Healthcare System Accessibility in the Face of Increasing Privatisation in Saudi Arabia: Lessons From Australia

  •  Abdullah Almutairi    
  •  Hilal Al Shamsi    


BACKGROUND: The Kingdom of Saudi Arabia (KSA) is a developing nation with significant resources to improve the nations population health and a planned objective to do so with its Vision 2030 plan. Nonetheless to achieve national strategic goals in health policy and outcomes, the structures and methods necessary to do so must first be elucidated, and outcomes of proposed actions must be appropriately predicted. The primary purpose of this literature review is to compare and critically analyse the structural and policy aspects of the Australian and KSA health systems to offer insights into the potential mechanics of developing further health system accessibility within the KSA. Importantly, this review addresses the issue of accessibility in the context of the recently proposed privatisation of hundreds of services throughout the KSA as a major component of the Vision 2030 plan.

METHOD: 43 peer-reviewed articles were identified using the PRISMA approach and systematically analysed to determine the effects of policy changes in the 2030 Vision to the accessibility of healthcare, in particular the effect of privatisation, as observed in other nations such as Australia.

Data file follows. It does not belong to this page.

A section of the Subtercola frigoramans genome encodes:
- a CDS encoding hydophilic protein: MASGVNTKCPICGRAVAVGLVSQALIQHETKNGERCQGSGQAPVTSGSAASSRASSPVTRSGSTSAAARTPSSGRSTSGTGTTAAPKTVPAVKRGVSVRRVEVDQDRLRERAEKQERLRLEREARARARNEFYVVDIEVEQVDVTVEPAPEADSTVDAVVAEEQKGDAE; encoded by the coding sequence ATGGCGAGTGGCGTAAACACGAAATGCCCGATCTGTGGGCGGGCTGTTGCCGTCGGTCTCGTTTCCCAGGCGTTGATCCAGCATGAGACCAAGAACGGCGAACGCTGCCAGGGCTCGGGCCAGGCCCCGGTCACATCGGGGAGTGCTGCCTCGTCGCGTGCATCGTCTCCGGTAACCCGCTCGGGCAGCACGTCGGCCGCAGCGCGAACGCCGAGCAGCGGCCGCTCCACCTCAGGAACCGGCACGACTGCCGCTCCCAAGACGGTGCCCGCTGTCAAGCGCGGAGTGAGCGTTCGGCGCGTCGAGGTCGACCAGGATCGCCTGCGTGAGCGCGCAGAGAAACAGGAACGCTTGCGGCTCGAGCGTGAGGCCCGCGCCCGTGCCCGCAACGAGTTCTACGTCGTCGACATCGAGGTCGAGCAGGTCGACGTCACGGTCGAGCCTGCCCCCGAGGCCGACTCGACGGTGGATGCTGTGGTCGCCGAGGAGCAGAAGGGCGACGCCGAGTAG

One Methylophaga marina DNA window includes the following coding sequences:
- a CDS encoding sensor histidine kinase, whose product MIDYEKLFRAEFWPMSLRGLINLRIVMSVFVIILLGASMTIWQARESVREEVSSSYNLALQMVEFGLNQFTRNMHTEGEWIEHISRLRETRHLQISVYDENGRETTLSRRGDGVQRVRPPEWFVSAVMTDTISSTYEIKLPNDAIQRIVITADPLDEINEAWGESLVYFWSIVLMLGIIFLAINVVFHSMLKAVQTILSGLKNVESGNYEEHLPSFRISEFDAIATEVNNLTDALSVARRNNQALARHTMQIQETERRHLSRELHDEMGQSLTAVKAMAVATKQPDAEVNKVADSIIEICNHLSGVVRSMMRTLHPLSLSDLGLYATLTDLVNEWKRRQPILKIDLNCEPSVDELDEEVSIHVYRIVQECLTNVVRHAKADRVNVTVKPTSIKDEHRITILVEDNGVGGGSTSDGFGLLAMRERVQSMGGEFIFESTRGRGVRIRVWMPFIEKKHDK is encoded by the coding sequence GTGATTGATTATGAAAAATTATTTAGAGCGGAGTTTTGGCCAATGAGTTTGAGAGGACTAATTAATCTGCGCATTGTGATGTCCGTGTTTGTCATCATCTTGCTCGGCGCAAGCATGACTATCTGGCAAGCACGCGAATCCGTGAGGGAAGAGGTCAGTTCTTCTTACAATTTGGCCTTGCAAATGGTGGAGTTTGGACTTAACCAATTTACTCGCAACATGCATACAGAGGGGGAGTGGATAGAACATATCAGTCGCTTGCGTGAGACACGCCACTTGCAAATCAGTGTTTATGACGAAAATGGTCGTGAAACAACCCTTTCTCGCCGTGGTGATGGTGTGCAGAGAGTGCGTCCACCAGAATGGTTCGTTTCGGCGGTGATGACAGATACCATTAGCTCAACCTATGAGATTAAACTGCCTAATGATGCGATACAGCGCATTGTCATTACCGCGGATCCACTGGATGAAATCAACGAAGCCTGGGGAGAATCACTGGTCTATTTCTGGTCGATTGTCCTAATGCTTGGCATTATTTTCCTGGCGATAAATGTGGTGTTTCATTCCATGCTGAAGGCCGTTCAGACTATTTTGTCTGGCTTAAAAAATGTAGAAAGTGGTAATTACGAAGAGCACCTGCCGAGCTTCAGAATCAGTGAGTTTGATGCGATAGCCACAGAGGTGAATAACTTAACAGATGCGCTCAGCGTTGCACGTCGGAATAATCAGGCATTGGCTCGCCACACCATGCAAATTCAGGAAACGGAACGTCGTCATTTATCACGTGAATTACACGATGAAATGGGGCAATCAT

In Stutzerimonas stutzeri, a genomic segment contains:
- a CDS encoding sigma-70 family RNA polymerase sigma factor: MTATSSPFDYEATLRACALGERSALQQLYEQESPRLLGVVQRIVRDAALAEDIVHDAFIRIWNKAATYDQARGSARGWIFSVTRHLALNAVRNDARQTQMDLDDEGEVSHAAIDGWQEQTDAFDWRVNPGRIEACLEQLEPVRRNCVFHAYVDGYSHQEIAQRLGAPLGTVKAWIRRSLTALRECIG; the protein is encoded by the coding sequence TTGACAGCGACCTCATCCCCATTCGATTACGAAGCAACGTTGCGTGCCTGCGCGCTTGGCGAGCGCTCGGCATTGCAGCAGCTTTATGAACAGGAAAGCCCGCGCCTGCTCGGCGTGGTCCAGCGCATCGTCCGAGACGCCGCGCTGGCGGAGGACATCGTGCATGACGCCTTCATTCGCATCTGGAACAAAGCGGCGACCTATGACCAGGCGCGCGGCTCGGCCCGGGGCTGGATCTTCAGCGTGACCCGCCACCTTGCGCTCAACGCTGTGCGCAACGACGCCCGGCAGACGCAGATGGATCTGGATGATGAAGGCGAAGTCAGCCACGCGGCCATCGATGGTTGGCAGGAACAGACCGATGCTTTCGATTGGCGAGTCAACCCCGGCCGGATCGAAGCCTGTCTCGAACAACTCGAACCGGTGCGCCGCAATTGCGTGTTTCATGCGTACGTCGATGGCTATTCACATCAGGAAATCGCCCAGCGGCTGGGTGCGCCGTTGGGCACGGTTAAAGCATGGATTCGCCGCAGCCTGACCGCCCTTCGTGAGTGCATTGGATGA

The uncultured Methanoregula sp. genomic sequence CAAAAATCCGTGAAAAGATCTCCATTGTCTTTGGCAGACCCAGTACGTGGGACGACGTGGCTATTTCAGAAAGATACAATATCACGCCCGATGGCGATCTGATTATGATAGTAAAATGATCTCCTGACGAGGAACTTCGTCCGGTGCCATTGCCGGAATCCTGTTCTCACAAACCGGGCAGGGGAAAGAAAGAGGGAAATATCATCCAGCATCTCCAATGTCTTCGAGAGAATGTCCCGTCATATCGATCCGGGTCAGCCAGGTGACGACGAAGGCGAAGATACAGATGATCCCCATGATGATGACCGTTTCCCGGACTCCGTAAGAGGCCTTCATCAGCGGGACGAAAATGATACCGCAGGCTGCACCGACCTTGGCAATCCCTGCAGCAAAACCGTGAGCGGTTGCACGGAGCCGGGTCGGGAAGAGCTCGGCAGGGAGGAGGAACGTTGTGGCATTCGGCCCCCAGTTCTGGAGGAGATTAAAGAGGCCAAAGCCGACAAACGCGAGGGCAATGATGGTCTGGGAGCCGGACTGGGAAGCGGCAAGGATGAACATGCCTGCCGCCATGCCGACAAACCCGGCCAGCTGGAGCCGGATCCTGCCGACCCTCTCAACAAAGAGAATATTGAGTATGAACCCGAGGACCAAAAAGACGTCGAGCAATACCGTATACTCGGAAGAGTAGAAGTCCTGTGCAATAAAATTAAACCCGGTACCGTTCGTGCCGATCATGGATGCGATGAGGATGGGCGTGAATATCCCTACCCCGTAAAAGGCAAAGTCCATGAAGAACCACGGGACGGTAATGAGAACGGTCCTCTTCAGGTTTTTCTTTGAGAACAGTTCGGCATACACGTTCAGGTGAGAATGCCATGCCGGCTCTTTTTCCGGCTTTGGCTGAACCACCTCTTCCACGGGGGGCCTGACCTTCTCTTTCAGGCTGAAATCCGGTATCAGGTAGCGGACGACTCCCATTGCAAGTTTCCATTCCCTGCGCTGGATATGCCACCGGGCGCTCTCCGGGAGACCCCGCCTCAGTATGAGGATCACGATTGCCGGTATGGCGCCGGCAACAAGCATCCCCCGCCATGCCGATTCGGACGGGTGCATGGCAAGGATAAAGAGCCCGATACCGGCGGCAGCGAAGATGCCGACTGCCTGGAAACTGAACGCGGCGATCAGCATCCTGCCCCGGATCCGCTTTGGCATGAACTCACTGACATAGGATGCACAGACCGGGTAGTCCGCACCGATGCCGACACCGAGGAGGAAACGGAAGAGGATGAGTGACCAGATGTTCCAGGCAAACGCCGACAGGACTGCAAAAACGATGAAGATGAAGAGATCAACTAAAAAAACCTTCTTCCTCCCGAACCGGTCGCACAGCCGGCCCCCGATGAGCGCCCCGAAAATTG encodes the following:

FINDINGS & DISCUSSION: the literature review demonstrated that privatisation can, but does not always, lead to productivity and efficiency gains, however privatisation also leads to increasing administrative costs and service cost inflation. Health outcomes or service quality indicators are not significantly affected by privatisation. It is probable that privatising health services will reduce accessibility to health services in some subsets of the population.

CONCLUSION: according to the international evidence, the proposed plan to privatise health services in the KSA will probably have a negative effect on the accessibility of health services and downstream improvement in population health outcomes. If inappropriate governance is not implemented, the plan to privatise services also carries the risk of decreasing access to vulnerable populations and threatens health equity and needs-based health care.

This work is licensed under a Creative Commons Attribution 4.0 License.